It is not easy to get an overview of the elephant situation at the moment. It seems that places like Patara Elephant Farm and Elephant Nature Park are still operational. I visited several other elephant venues. In the Mae Wang area, I visited Chang Chill, where “elephants can simply be elephants”. It is a good place but quite far and there is not that much more to do than to observe elephants. It appears that most people want only to do that but if that is worth the drive I wonder.
I also visited Kanta Elephant Sanctuary. It was quite busy with mostly western visitors who engaged in elephant feeding and bathing. These are now activities that many people don’t want to do anymore. After that, I went to the Thai Elephant Home, which I liked very much. You walk with elephants through the forest, which seems a nice activity. Thai Elephant Home has a fairly new venue, called Chang Land, which was highly recommended to me. Next time I will check it out. By the way, the Chiang Dao Elephant Camp, one of the oldest in north Thailand, has closed.
The Chang and Mae Sa Elephant Camp
In the Mae Sa Valley, I visited The Chang, which used to be called the Thai Elephant Care Center. I enjoyed my visit very much. The Chang takes care of 15 elephants of which one was born in 1937: Khammeun! It is a good place that offers different activities, in which you can join or not, and is very educational. Besides, the elephant cemetery, where the remains of 14 elephants are buried, is quite touching.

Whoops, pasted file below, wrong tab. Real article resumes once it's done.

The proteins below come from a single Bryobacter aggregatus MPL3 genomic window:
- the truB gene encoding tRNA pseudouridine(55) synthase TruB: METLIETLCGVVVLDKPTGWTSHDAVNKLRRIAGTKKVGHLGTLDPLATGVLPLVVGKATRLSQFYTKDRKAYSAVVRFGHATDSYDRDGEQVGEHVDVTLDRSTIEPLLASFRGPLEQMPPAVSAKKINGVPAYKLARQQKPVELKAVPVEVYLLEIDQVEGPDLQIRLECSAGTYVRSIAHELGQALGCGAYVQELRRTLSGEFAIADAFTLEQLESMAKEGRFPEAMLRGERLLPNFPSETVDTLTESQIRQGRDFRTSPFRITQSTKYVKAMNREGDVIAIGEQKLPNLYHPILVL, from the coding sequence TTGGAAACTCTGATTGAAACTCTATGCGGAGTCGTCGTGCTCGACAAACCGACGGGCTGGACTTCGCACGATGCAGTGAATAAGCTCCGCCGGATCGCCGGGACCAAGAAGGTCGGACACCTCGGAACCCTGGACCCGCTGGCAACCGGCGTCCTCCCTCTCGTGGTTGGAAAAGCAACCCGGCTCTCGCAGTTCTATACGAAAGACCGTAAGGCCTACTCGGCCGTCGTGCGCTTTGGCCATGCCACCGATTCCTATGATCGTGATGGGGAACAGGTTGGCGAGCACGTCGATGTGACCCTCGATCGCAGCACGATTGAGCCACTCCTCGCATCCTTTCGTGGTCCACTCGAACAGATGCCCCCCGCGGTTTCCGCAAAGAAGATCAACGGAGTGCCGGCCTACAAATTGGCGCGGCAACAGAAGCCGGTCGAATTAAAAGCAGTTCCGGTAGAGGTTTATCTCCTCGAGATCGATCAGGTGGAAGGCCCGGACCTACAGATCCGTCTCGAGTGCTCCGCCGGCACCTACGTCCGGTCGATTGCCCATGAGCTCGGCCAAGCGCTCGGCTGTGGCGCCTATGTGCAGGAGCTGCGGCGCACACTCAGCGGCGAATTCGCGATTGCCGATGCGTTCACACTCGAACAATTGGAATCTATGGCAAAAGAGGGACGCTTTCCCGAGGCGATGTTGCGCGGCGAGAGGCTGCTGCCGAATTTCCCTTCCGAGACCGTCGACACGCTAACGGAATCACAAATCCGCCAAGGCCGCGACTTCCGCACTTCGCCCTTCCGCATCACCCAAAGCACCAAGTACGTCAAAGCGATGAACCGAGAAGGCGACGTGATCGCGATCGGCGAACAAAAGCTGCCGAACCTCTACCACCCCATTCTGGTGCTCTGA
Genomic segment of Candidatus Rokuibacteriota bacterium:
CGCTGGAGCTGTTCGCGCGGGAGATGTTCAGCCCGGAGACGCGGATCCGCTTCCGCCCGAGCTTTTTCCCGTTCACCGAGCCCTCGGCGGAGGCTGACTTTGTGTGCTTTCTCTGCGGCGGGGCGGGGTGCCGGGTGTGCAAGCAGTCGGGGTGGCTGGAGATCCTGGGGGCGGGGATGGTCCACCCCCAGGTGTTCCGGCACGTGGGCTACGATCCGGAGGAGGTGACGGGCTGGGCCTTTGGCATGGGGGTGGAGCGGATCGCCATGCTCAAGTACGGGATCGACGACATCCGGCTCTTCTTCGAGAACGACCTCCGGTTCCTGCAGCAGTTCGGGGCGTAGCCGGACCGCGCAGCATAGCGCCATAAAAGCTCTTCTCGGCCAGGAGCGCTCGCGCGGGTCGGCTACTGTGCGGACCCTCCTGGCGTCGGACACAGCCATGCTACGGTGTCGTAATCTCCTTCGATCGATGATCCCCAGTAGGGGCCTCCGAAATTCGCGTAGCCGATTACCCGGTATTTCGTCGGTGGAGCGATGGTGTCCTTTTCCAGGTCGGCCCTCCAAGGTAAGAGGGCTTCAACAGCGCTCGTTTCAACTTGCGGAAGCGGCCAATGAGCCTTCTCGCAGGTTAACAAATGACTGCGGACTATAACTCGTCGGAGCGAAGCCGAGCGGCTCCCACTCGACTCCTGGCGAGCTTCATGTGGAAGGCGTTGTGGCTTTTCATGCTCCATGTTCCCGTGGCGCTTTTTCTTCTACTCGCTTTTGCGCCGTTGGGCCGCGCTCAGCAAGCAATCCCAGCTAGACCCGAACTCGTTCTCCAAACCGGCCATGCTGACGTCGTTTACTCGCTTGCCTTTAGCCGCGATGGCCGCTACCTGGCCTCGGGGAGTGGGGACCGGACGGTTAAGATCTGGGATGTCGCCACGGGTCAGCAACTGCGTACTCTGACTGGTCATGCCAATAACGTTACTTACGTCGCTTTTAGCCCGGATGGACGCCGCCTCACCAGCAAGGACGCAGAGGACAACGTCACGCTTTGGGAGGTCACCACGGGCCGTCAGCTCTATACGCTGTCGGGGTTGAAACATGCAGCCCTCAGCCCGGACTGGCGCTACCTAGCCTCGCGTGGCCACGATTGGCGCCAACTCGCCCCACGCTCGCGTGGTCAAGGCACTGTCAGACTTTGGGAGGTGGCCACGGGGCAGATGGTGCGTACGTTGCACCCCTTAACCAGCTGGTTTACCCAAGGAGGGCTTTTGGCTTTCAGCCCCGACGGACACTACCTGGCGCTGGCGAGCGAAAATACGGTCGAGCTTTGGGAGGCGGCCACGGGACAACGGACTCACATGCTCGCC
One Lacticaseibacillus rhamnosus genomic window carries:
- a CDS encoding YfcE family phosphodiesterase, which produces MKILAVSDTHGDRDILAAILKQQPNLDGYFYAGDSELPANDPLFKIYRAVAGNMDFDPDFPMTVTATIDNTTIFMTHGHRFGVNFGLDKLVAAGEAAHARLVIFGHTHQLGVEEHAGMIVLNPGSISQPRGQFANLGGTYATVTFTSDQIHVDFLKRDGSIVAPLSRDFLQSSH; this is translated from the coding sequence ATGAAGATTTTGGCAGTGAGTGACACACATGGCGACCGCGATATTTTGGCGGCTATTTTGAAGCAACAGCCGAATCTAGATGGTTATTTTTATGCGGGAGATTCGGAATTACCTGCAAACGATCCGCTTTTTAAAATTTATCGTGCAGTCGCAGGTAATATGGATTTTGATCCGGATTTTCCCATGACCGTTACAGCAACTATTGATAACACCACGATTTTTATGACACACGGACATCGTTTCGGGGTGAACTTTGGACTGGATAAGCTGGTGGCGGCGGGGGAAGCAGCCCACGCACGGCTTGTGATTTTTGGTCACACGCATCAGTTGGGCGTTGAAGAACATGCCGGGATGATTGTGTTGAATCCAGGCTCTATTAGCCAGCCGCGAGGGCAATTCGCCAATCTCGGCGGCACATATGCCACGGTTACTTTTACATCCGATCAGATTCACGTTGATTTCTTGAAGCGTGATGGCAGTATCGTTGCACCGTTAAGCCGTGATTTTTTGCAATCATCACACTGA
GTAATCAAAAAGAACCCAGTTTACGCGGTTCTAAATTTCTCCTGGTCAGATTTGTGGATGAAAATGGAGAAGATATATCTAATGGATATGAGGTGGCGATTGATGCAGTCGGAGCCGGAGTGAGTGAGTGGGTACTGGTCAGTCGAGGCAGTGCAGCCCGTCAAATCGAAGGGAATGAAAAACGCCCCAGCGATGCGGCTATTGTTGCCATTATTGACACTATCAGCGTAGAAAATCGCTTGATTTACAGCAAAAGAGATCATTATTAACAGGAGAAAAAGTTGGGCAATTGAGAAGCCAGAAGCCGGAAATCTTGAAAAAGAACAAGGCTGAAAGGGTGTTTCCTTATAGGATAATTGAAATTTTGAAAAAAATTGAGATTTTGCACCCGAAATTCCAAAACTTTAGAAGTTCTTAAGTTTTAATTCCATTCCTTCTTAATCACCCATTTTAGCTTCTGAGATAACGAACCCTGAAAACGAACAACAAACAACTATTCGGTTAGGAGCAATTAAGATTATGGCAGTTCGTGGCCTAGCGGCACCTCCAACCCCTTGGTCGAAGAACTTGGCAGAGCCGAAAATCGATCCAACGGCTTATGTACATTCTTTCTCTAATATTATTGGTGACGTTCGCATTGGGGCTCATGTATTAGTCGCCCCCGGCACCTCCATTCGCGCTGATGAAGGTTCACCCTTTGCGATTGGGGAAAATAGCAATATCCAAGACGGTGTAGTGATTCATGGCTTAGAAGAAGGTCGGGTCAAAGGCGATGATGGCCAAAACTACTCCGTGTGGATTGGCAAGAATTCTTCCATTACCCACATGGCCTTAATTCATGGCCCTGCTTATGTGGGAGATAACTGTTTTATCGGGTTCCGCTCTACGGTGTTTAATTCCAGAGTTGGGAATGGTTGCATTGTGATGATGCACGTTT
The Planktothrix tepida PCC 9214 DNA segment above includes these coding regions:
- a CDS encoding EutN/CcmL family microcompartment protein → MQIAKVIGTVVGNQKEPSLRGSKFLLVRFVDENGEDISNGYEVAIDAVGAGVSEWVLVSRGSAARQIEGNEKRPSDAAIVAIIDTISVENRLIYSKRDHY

Next door is the Mae Sa Elephant Camp, the last place where I witnessed an elephant show and elephant riding, about three years ago. It is one of the older elephant camps in North Thailand, home to 68 elephants of which 15 are in The Chang. The Kalmapijit family owns both The Chang and the Mae Sa Elephant Camp. My guide told me that the times of riding and shows are over. Entrance to the camp is now free and you can join only a couple of feeding activities for a small fee. How to raise money to take care of so many animals is not clear to me but the elephants I saw were in good shape and well taken care of. If you have guests who want to pay a nice, short and inexpensive visit to an elephant camp, Mae Sa Elephant Camp is the right place.
News from the Chiang Mai hotel and restaurant front
The Meliá Chiang Mai has been open for a while but construction was not finished when I visited and lunch with GM Edward Snoeks in May. July should see the official grand opening of the hotel. Many old Chiang Mai hands commented on my post in Chiang Mai Memories about the history of the Pornping Tower Hotel, which is now The Meliá Chiang Mai. Let’s hope this hotel will breathe new life into the Chang Klan/Night Bazaar area. Later in the year, the Intercontinental Hotel Chiang Mai will join the Meliá as a new arrival on the hotel front. The Intercontinental Hotel is the former Imperial Mae Ping hotel.